Sonya Chowdhury explained that the Greater Manchester devolution plan, due to start from April 2016, involved expenditure of £26 billion. This would be a great opportunity to ensure the needs of ME patients are not overlooked. AFME had suggested a forum of groups to inform plans for ME.  Some groups seemed happy to work with AFME but two were not. AFME would be very happy to work with any other charities (including those for people with other conditions) that might be interested. The Chairman mentioned that they were talking of bringing Health and Social Care together which she thought would be wonderful. Dr Charles Shepherd said that unfortunately MEA did not have the resources to take part in such a forum. Sonya said AFME recognised that problem, and that it could apply to other charities too.


9.      Any other business

9.1 The Findacure seminar. Janice Kent reported that the focus of the seminar had been drug repositioning. It had been claimed that one ME organisation had got involved, but nobody seemed to know which one. Janice said it was clear that any organisation wanting to go into it needed to be big, have doctors with projects they are working on, and, ideally, have a mouse model to work on. reMEmber had spoken to Dr Amolak Bansal who said much more investment and input would be needed.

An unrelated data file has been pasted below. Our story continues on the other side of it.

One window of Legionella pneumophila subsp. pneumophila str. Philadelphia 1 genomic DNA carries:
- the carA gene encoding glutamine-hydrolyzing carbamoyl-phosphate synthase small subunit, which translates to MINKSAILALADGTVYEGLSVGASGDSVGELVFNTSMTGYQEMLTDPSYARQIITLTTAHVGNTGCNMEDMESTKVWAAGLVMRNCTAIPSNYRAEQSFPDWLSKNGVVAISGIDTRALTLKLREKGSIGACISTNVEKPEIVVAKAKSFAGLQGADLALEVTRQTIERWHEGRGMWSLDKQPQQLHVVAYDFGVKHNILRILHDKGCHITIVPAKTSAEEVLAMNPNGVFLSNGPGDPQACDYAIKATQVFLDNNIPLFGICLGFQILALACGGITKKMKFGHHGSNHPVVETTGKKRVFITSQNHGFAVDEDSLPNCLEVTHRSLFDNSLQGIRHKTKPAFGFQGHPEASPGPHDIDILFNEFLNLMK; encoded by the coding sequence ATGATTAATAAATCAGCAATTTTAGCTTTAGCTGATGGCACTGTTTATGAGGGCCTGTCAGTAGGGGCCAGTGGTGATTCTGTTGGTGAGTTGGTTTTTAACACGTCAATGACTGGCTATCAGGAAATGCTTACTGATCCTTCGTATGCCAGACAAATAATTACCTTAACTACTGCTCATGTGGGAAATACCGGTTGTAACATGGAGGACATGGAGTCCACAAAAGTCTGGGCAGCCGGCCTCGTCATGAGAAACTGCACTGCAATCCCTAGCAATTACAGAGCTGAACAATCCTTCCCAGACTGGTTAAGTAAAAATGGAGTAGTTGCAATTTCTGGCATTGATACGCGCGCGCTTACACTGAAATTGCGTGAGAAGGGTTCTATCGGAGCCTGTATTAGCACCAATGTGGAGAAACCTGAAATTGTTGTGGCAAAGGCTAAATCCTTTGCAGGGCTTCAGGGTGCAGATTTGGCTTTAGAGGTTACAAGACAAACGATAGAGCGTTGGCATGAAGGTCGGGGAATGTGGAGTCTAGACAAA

9.2 Dr Charles Shepherd said he had concerns about the journalist, David Aaronovitch, and the way he dealt with news items concerning ME/CFS. Someone had put up on the internet that he would be speaking with Simon Wessely at a psychiatric conference.

9.3 The Chairman congratulated reMEmber on getting the Queen’s Award for Voluntary Service.

9.4 APPG. Sonya Chowdhury said there would be a meeting on 1 July to get a Chair; there were now enough members. She also mentioned she would be going to a WHO event in Geneva in September. She was working up a paper on ME to present to them.

10 Future speakers

The Chairman had invited Amolak Bansal but had not heard from him yet.


The meeting ended at 3.25